Simply Business homepage
  • Business insurance

    • Business Insurance FAQs

    Business insurance covers

  • Support
  • Claims
  • Sign In
Call Us0333 0146 683
Chat With UsChat support 24/7

What is a zero hour contract? And how should you use them?

2-minute read

Contract clause zero hours
Zach Hayward-Jones

Zach Hayward-Jones

27 October 2023

Share on FacebookShare on TwitterShare on LinkedIn

What is a zero hour contract? If you run a small business, you might only need to employ extra staff on an ad-hoc basis. A zero hour contract, therefore, is a type of casual contract that you can use if you need staff but can’t offer them a set number of hours.

What is a zero hour contract?

A zero hour contract is a type of contract you can use if you can’t offer staff constant work, or only need them on an ad-hoc basis.

If you have an employee on a zero hour contract, you don’t have to give them a minimum number of working hours – but they don’t have to accept work you offer them.

In practice, this means that if you have no work for someone on a zero hour contract, there’s no need to pay them for a set number of hours just because they’ve got a contract. They’re paid only for the hours they work.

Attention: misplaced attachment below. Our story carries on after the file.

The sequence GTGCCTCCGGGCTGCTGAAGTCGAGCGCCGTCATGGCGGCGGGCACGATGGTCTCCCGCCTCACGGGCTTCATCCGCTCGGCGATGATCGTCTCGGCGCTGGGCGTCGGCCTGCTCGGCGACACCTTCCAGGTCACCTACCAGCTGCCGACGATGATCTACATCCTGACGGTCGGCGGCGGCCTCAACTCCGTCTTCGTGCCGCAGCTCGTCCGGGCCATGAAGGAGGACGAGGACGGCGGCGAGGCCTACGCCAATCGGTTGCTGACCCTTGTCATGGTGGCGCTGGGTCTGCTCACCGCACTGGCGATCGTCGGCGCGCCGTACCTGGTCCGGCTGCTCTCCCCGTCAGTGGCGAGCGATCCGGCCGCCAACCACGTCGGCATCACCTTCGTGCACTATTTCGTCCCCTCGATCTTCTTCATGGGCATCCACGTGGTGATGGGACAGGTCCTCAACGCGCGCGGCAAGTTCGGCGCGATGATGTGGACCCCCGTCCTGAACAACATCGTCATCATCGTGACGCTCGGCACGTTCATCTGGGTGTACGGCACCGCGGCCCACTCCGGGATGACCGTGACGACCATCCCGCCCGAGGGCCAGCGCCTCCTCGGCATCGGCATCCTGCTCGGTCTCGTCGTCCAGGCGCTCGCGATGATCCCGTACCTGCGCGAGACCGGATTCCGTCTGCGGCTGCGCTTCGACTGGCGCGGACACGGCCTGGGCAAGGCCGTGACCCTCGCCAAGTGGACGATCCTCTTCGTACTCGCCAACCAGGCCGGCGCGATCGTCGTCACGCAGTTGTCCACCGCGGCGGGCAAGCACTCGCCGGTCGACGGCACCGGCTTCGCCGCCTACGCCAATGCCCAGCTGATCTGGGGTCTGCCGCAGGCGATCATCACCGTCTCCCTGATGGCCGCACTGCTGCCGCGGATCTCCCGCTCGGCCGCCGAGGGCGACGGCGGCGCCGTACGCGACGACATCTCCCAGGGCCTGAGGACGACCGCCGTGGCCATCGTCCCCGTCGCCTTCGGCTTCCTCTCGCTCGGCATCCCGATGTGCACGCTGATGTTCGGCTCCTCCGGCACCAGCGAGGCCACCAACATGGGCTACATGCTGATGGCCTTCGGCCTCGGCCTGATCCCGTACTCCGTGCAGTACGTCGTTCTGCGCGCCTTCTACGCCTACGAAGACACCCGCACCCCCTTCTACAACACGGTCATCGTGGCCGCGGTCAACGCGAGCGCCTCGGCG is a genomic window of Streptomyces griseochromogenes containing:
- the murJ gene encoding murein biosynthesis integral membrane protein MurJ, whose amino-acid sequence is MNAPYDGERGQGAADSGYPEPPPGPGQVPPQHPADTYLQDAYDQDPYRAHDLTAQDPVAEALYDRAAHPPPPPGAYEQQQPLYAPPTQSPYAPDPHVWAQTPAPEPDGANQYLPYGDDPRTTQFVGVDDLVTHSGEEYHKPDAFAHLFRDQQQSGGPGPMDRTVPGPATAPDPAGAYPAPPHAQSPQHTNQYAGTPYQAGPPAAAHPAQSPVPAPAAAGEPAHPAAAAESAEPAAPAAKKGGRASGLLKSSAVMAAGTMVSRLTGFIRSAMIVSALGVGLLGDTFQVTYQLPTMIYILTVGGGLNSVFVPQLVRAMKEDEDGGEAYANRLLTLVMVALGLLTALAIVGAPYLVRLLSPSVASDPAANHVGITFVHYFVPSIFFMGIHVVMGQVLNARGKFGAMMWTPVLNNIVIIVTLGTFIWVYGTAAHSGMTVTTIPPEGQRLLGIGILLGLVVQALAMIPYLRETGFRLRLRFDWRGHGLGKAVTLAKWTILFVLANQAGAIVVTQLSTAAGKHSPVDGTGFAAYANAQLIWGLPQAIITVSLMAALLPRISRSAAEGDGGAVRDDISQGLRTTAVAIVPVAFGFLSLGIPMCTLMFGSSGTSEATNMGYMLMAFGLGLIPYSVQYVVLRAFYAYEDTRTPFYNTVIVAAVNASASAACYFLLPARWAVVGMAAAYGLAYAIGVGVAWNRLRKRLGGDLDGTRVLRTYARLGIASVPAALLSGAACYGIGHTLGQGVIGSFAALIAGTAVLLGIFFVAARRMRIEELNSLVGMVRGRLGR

What does a zero hour contract mean for employment status?

Your employees (including those on a zero hour contract) can be classed as either employees or workers depending on their contract and how they work in practice, including frequency of hours and type of work undertaken.

Workers are people contracted to do work personally for a company and sit somewhere between employees and the self-employed in terms of employment rights.

Employees work under an employment contract and have more employment rights than workers, including protection against unfair dismissal and time off for emergencies.

There’s no fixed answer to the issue of employment status of someone working on a zero hour contract.

It’s best for you to consider the terms of the contract and how your staff member works in practice, and get professional advice if you’re not sure about anything.

Zero hour contract rights

As mentioned, rights depend on employment status – employees have more rights than workers. But every worker on a zero hour contract is entitled to:

  • national minimum wage and national living wage
  • pay for work-related travel